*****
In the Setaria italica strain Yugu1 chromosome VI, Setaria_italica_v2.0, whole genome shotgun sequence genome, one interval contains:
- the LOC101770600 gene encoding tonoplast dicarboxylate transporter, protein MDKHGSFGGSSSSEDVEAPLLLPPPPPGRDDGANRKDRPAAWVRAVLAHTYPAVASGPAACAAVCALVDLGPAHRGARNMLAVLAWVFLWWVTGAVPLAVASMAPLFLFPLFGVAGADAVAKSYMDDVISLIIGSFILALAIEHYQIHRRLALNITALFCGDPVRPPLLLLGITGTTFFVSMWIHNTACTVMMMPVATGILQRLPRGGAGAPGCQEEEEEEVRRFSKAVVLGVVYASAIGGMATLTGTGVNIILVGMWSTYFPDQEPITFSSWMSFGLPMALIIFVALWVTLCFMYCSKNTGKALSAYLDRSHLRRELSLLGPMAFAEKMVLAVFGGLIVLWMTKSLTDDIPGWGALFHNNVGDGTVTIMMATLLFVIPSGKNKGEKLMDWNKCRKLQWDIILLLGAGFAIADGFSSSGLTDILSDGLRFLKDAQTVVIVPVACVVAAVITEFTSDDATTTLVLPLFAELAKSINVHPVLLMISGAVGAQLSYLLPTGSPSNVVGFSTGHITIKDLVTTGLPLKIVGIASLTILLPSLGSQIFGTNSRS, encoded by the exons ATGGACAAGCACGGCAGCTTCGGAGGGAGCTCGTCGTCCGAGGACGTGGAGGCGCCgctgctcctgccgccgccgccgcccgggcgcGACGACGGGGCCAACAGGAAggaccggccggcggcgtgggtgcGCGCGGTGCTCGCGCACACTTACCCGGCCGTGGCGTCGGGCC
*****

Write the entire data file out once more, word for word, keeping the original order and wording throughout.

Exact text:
In the Setaria italica strain Yugu1 chromosome VI, Setaria_italica_v2.0, whole genome shotgun sequence genome, one interval contains:
- the LOC101770600 gene encoding tonoplast dicarboxylate transporter, protein MDKHGSFGGSSSSEDVEAPLLLPPPPPGRDDGANRKDRPAAWVRAVLAHTYPAVASGPAACAAVCALVDLGPAHRGARNMLAVLAWVFLWWVTGAVPLAVASMAPLFLFPLFGVAGADAVAKSYMDDVISLIIGSFILALAIEHYQIHRRLALNITALFCGDPVRPPLLLLGITGTTFFVSMWIHNTACTVMMMPVATGILQRLPRGGAGAPGCQEEEEEEVRRFSKAVVLGVVYASAIGGMATLTGTGVNIILVGMWSTYFPDQEPITFSSWMSFGLPMALIIFVALWVTLCFMYCSKNTGKALSAYLDRSHLRRELSLLGPMAFAEKMVLAVFGGLIVLWMTKSLTDDIPGWGALFHNNVGDGTVTIMMATLLFVIPSGKNKGEKLMDWNKCRKLQWDIILLLGAGFAIADGFSSSGLTDILSDGLRFLKDAQTVVIVPVACVVAAVITEFTSDDATTTLVLPLFAELAKSINVHPVLLMISGAVGAQLSYLLPTGSPSNVVGFSTGHITIKDLVTTGLPLKIVGIASLTILLPSLGSQIFGTNSRS, encoded by the exons ATGGACAAGCACGGCAGCTTCGGAGGGAGCTCGTCGTCCGAGGACGTGGAGGCGCCgctgctcctgccgccgccgccgcccgggcgcGACGACGGGGCCAACAGGAAggaccggccggcggcgtgggtgcGCGCGGTGCTCGCGCACACTTACCCGGCCGTGGCGTCGGGCC